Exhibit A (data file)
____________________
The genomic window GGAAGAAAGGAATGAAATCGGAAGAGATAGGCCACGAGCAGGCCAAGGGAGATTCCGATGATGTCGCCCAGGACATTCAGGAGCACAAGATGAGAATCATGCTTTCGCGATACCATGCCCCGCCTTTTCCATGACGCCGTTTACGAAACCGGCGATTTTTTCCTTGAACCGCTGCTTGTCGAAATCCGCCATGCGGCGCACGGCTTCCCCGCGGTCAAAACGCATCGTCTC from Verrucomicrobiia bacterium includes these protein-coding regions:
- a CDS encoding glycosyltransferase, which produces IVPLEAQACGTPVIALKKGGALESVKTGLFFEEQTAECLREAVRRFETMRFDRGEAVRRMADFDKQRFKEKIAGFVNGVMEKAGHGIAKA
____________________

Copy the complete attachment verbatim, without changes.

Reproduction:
The genomic window GGAAGAAAGGAATGAAATCGGAAGAGATAGGCCACGAGCAGGCCAAGGGAGATTCCGATGATGTCGCCCAGGACATTCAGGAGCACAAGATGAGAATCATGCTTTCGCGATACCATGCCCCGCCTTTTCCATGACGCCGTTTACGAAACCGGCGATTTTTTCCTTGAACCGCTGCTTGTCGAAATCCGCCATGCGGCGCACGGCTTCCCCGCGGTCAAAACGCATCGTCTC from Verrucomicrobiia bacterium includes these protein-coding regions:
- a CDS encoding glycosyltransferase, which produces IVPLEAQACGTPVIALKKGGALESVKTGLFFEEQTAECLREAVRRFETMRFDRGEAVRRMADFDKQRFKEKIAGFVNGVMEKAGHGIAKA